The last time I was hospitalized for a physical ailment was almost 35 years ago when I had all the symptoms of appendicitis.
Except, upon removal, it was discovered that my appendix – a useless organ – was completely healthy, minding its own business, doing nothing in particular as it is wont to do. I was in the hospital for 11 days that summer. It was dreadful. I didn’t want to make a return engagement. Ever.
I returned last week for three days.
It wasn’t nearly as dreadful as 35 years ago.
Then, I was a college student at the University of Iowa, which has a medical school and a teaching hospital, and the young doctors were bound and determined to figure out what was wrong with me before sending me home. They would wait me out.
I ended up with a diagnosis of a disease that mimics the symptoms of appendicitis and is most commonly caused by eating undercooked pork. It seemed to be a stretch. In fact, the disease is mentioned in the same sentence as the plague, according to the Centers for Disease Control and Prevention. I was this close to the plague. What would we do without the miracle of the Internet?
I wrote about my hospital stay for the student newspaper in one of the final issues of the summer semester, and my doctor, whom I did not name, took extreme offense at it, and he fired off a long, nasty letter to the editor rebutting me. I got the letter before my follow-up appointment with him, and I made a point to skip it.
It’s one thing for your doctor to rebut you in a newspaper of general circulation. It’s quite another to sit in his office for a follow-up examination. Doctors can make you hurt like nothing else, and they can say it is all in the name of medical science. I wasn’t about to face him on such uneven ground.
This also was before the Health Insurance Portability and Accountability Act of 1996, which is used as grounds for health-care providers from releasing any – and I underscore “any” with a thick black marker – information about your medical status to anyone except yourself. Had the legislation been in effect in 1979, the doctor would not have been able to write the letter, and I would have been an unwitting victim of his revenge.
I’m not a big fan of the Health Insurance Portability and Accountability Act.
The reason I was in the hospital this time was fainting, which was called syncope for the duration of my stay, which sounds a lot better. Whether it had anything to do with just getting over the flu is subject to conjecture. I did what I shouldn’t have done two days in a row.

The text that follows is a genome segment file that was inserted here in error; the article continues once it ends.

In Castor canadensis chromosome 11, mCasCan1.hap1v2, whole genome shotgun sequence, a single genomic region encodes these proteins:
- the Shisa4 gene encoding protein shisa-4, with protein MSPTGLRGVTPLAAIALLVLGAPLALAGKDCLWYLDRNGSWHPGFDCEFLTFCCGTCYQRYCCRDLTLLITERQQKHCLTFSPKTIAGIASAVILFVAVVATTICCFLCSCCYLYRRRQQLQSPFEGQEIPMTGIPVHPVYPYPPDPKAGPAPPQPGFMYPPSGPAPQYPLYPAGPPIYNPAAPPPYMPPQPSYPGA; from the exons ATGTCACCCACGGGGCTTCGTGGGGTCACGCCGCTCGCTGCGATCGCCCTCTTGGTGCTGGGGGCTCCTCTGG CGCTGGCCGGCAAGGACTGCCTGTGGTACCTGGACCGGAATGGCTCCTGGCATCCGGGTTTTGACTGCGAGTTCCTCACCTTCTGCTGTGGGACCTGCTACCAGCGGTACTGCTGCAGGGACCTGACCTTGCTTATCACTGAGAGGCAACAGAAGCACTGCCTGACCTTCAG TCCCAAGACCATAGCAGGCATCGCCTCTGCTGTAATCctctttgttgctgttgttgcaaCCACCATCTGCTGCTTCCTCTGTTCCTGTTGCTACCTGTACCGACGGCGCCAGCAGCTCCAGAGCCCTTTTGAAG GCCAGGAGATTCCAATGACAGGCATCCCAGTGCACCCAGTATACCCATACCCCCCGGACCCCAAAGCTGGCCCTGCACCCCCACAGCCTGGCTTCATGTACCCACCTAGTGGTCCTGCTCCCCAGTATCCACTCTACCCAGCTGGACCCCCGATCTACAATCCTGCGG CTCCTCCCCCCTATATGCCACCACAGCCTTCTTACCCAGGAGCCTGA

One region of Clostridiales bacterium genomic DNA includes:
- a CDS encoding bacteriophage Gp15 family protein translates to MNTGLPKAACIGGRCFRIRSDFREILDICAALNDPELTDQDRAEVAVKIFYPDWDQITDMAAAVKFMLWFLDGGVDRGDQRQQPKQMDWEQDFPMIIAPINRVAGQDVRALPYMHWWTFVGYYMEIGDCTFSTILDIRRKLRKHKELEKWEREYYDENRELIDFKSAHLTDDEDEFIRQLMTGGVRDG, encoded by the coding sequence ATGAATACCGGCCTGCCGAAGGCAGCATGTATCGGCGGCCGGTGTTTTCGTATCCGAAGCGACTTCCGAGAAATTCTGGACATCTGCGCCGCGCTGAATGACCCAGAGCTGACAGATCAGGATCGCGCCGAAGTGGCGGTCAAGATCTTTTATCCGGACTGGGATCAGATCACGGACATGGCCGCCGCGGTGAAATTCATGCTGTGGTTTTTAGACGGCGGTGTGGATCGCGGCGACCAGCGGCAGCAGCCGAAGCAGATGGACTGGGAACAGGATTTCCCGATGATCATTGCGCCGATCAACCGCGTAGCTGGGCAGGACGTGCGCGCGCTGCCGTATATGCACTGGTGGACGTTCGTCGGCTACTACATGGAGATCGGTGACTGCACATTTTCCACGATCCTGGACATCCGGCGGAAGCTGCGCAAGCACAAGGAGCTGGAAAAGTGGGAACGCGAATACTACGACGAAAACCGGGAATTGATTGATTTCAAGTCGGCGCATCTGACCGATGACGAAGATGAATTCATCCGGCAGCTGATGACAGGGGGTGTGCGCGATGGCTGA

I underwent a battery of tests, and I am happy to say that I passed them, and I am especially happy to report that my heart is in great condition. It has years of good service ahead of it.
To a person, the hospital staff was friendly, smiling and a joy to be around. The food was good and ordered through “room service,” to give you the idea you were staying in a fine hotel.
But fine hotels don’t confine you to your bed. By confine, I mean a loud alarm would go off if I got out of bed without the assistance of a nurse or technician. That happened once, and I learned my lesson. Because I had fainted, who’s to say I wouldn’t do it again on hospital time? So anytime I needed to get out of bed, I needed to call for assistance.
Being confined to bed like that gives me new appreciation of the ankle monitors criminals are required to wear when under house arrest and not allowed to leave the bounds of their yards. Your freedom is impinged.
And because I did not want to bother staff, the only time I had to get out of bed – and I underscore “had to” with a thick black marker – was when I had to use the restroom. They were pushing liquids because I was somewhat dehydrated, and that apparently can cause fainting.
I chalk up these fainting spells to one of those things, medically speaking, nothing remotely close to the plague. What I came away from three days in the hospital is the importance of hydration. And I am taking it seriously. Eight to 10 glasses of water a day, which is enough to float any ship.
Last year my young-but-growing-old daughter gave me a 32-ounce water bottle as a gift, and I have used it, but never had finished a whole bottle during the day. My goal has been readjusted. To get in eight glasses – at 8 ounces to a glass – I need to drink two full bottles of water a day. Glug. Glug. Flush. Flush.
• Dick Peterson, who lives in Woodstock, is a mental-health advocate. He is a freelance writer and a former Northwest Herald Opinion Page editor. He can be contacted at firstname.lastname@example.org.